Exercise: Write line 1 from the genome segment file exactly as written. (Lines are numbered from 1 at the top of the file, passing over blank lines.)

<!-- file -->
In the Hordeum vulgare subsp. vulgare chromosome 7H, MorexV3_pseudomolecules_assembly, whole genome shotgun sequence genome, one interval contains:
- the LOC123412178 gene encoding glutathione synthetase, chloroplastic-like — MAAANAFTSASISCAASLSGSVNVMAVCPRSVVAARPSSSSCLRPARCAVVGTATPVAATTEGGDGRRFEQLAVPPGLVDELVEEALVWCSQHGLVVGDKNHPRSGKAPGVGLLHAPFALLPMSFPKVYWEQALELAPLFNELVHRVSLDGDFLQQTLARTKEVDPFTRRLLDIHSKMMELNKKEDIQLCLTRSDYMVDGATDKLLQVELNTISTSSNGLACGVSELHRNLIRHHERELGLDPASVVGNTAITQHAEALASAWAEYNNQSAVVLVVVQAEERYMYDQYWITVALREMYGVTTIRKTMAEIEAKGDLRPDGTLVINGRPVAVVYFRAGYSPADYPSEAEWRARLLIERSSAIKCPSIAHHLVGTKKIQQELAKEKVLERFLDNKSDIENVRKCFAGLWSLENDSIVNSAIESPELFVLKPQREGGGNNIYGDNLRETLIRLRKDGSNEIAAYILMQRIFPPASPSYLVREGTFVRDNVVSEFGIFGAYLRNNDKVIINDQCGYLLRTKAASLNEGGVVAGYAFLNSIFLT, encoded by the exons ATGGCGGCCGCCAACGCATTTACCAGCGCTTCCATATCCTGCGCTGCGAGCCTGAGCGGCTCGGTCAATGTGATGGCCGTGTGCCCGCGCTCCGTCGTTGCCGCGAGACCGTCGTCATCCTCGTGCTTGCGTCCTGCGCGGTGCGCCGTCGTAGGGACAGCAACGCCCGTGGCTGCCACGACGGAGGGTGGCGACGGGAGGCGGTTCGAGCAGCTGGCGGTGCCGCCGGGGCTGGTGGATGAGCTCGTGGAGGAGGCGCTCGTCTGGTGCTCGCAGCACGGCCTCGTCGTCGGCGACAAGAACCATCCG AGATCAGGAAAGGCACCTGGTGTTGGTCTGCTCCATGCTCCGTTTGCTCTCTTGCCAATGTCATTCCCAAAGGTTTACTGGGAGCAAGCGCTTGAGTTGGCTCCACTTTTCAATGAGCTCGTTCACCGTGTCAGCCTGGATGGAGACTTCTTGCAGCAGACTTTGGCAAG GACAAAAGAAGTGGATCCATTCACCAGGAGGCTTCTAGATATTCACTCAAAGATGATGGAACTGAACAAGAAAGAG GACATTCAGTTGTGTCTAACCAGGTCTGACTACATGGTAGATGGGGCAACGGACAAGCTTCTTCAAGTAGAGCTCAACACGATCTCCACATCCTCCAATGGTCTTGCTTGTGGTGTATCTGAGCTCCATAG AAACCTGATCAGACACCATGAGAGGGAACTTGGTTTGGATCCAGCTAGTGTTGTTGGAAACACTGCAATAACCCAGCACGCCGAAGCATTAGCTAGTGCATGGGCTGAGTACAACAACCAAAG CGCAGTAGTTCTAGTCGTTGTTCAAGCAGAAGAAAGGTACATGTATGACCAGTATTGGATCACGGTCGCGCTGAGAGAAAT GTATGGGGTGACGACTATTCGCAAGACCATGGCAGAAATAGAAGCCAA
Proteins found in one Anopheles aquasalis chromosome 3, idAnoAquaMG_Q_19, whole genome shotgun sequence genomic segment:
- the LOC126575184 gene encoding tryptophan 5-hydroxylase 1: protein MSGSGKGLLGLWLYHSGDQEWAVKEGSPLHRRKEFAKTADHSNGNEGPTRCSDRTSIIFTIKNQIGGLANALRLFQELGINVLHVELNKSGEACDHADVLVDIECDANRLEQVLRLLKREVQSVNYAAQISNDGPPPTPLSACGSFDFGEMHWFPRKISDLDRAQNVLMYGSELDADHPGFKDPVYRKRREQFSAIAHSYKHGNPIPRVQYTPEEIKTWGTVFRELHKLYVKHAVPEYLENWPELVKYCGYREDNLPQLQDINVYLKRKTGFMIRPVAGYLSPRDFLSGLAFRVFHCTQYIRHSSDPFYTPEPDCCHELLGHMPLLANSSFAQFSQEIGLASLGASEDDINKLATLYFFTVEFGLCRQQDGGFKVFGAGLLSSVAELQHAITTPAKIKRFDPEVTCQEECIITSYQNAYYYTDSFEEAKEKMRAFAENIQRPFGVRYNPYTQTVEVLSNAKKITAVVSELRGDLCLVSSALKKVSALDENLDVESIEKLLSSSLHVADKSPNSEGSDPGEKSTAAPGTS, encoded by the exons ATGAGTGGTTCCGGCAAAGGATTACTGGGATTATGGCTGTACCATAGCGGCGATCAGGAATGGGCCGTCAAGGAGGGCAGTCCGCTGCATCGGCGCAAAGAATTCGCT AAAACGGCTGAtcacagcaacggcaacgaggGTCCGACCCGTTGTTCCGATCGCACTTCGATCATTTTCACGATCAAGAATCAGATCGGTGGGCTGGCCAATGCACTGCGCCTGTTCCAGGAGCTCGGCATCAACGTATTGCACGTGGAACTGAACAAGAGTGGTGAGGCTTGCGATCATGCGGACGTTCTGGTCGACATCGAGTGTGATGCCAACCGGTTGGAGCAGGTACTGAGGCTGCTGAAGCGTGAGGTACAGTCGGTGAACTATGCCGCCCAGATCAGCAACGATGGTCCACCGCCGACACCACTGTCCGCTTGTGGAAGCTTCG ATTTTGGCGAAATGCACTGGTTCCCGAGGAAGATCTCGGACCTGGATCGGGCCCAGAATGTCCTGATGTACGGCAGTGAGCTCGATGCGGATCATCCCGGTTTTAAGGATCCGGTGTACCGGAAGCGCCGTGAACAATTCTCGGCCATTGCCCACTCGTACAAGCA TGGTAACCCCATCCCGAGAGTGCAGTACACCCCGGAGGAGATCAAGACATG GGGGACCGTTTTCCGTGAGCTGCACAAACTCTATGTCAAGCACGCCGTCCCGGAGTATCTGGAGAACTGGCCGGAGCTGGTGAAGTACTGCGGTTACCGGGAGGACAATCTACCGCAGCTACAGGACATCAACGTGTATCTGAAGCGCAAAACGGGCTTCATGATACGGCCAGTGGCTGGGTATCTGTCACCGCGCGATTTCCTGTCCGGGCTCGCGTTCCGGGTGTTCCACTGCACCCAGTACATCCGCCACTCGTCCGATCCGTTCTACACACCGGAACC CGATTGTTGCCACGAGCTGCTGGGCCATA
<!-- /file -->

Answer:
In the Hordeum vulgare subsp. vulgare chromosome 7H, MorexV3_pseudomolecules_assembly, whole genome shotgun sequence genome, one interval contains: